One of the great things about being a professor is that you have great latitude–indeed, almost total control–over the shape of the course content, assignments, and means of assessment. It is a great responsibility but almost a tremendous privilege.
Among the classes I teach here at Northwest University is our two-semester Church History course. Because it is a General Education history elective and is recommended for our ministry students, the course has a good mix of students…and every now and then, even a few history majors! Understanding, therefore, that we have a lot of non-specialists in the course, I am trying this semester in “Church History I” to make the material accessible and engaging to all of those enrolled.
One of the major ways I am doing this is through our upcoming end-of-the-term project. Students have had to select a historical topic (person, place, idea, etc.) and do some research during the semester. They are then required to write a 10-page research paper OR develop a creative means of sharing the material. In advance of the students turning in their final semester work, they will be presenting a thumbnail sketch of their findings and an introduction to their projects next week in class. I’m excited to hear what they’ll have to share.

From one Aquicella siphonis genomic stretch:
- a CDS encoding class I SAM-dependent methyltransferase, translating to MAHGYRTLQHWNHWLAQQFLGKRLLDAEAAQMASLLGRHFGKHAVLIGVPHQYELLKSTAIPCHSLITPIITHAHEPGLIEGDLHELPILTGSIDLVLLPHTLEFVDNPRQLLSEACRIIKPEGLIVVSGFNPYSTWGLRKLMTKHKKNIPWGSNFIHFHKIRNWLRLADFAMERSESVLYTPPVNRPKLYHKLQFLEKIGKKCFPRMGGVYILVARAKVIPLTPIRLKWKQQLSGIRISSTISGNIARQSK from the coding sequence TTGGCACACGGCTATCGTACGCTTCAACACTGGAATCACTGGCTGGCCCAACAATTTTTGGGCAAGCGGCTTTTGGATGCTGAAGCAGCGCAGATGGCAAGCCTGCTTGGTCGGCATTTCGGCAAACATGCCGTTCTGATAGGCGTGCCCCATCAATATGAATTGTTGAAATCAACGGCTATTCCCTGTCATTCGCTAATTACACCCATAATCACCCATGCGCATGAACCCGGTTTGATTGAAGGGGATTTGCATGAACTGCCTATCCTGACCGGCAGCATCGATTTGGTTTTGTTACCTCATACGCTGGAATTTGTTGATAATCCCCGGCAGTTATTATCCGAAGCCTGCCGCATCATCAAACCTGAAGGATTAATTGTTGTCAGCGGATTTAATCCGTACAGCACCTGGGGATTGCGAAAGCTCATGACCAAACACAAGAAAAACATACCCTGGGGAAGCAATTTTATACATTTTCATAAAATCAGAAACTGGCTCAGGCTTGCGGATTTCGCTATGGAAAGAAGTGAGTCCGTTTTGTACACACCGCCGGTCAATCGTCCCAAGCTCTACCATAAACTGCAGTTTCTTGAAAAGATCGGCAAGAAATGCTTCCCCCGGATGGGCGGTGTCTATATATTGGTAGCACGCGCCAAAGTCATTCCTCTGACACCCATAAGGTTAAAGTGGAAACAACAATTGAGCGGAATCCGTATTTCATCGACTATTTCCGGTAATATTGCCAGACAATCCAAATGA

Some of their project ideas include:
- A series of blog entries (imagine that) laid out and written about some of the “Doctors of the Church” (Augustine, Aquinas, et al.)
- A scrapbook detailing some of the major themes and events of the life and ministry of St. Francis of Assisi
- A possible film documentary about the life of St. Athanasius
- A pop-up book about Thomas a Kempis and the Imitation of Christ
- A lecture and Powerpoint presentation about the roles of women in the early Church
- A group of songs written from the viewpoint of someone in the Fourth Crusade
- A possible diorama (!) detailing the martyrdom of Polycarp
- A research paper about John Wycliffe
I am well aware that the writing of a traditional research paper–while an important exercise in its own right–is not the best way for every student to engage the material. By being flexible and letting them decide the format their work will follow, I hope students will truly be able to make Church History their own…and carry it with them after they leave. We’ll see!